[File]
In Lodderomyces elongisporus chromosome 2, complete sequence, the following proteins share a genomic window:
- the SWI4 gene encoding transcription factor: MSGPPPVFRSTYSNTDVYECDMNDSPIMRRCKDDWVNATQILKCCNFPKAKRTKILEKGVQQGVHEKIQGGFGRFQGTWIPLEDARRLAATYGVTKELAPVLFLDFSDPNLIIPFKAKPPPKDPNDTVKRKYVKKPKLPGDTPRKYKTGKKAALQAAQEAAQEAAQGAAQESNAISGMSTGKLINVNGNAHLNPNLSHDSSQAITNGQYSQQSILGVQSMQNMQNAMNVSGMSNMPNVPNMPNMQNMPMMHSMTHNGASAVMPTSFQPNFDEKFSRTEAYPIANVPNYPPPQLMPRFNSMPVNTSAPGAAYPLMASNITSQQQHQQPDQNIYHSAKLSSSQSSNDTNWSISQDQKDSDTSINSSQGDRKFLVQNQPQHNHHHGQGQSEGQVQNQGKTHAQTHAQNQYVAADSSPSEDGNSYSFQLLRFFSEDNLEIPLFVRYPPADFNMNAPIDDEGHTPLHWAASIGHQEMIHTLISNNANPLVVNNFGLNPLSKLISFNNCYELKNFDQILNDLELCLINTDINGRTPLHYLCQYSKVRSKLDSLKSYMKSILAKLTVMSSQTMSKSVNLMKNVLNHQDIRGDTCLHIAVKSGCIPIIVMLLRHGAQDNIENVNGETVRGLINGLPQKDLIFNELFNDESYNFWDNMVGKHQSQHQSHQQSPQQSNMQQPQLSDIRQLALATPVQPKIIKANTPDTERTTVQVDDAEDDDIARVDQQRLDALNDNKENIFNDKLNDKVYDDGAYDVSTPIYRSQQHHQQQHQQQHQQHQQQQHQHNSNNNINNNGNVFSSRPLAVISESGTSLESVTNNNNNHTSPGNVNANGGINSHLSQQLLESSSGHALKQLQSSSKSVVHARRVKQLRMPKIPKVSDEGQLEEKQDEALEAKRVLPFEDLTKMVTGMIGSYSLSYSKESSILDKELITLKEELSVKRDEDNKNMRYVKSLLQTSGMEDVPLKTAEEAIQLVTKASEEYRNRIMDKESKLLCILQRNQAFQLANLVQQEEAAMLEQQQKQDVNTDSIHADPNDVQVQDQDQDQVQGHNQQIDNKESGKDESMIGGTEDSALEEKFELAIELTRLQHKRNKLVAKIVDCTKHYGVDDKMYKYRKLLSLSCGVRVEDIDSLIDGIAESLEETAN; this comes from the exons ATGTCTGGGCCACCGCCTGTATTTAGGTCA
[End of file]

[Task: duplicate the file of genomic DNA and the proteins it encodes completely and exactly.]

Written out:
In Lodderomyces elongisporus chromosome 2, complete sequence, the following proteins share a genomic window:
- the SWI4 gene encoding transcription factor: MSGPPPVFRSTYSNTDVYECDMNDSPIMRRCKDDWVNATQILKCCNFPKAKRTKILEKGVQQGVHEKIQGGFGRFQGTWIPLEDARRLAATYGVTKELAPVLFLDFSDPNLIIPFKAKPPPKDPNDTVKRKYVKKPKLPGDTPRKYKTGKKAALQAAQEAAQEAAQGAAQESNAISGMSTGKLINVNGNAHLNPNLSHDSSQAITNGQYSQQSILGVQSMQNMQNAMNVSGMSNMPNVPNMPNMQNMPMMHSMTHNGASAVMPTSFQPNFDEKFSRTEAYPIANVPNYPPPQLMPRFNSMPVNTSAPGAAYPLMASNITSQQQHQQPDQNIYHSAKLSSSQSSNDTNWSISQDQKDSDTSINSSQGDRKFLVQNQPQHNHHHGQGQSEGQVQNQGKTHAQTHAQNQYVAADSSPSEDGNSYSFQLLRFFSEDNLEIPLFVRYPPADFNMNAPIDDEGHTPLHWAASIGHQEMIHTLISNNANPLVVNNFGLNPLSKLISFNNCYELKNFDQILNDLELCLINTDINGRTPLHYLCQYSKVRSKLDSLKSYMKSILAKLTVMSSQTMSKSVNLMKNVLNHQDIRGDTCLHIAVKSGCIPIIVMLLRHGAQDNIENVNGETVRGLINGLPQKDLIFNELFNDESYNFWDNMVGKHQSQHQSHQQSPQQSNMQQPQLSDIRQLALATPVQPKIIKANTPDTERTTVQVDDAEDDDIARVDQQRLDALNDNKENIFNDKLNDKVYDDGAYDVSTPIYRSQQHHQQQHQQQHQQHQQQQHQHNSNNNINNNGNVFSSRPLAVISESGTSLESVTNNNNNHTSPGNVNANGGINSHLSQQLLESSSGHALKQLQSSSKSVVHARRVKQLRMPKIPKVSDEGQLEEKQDEALEAKRVLPFEDLTKMVTGMIGSYSLSYSKESSILDKELITLKEELSVKRDEDNKNMRYVKSLLQTSGMEDVPLKTAEEAIQLVTKASEEYRNRIMDKESKLLCILQRNQAFQLANLVQQEEAAMLEQQQKQDVNTDSIHADPNDVQVQDQDQDQVQGHNQQIDNKESGKDESMIGGTEDSALEEKFELAIELTRLQHKRNKLVAKIVDCTKHYGVDDKMYKYRKLLSLSCGVRVEDIDSLIDGIAESLEETAN; this comes from the exons ATGTCTGGGCCACCGCCTGTATTTAGGTCA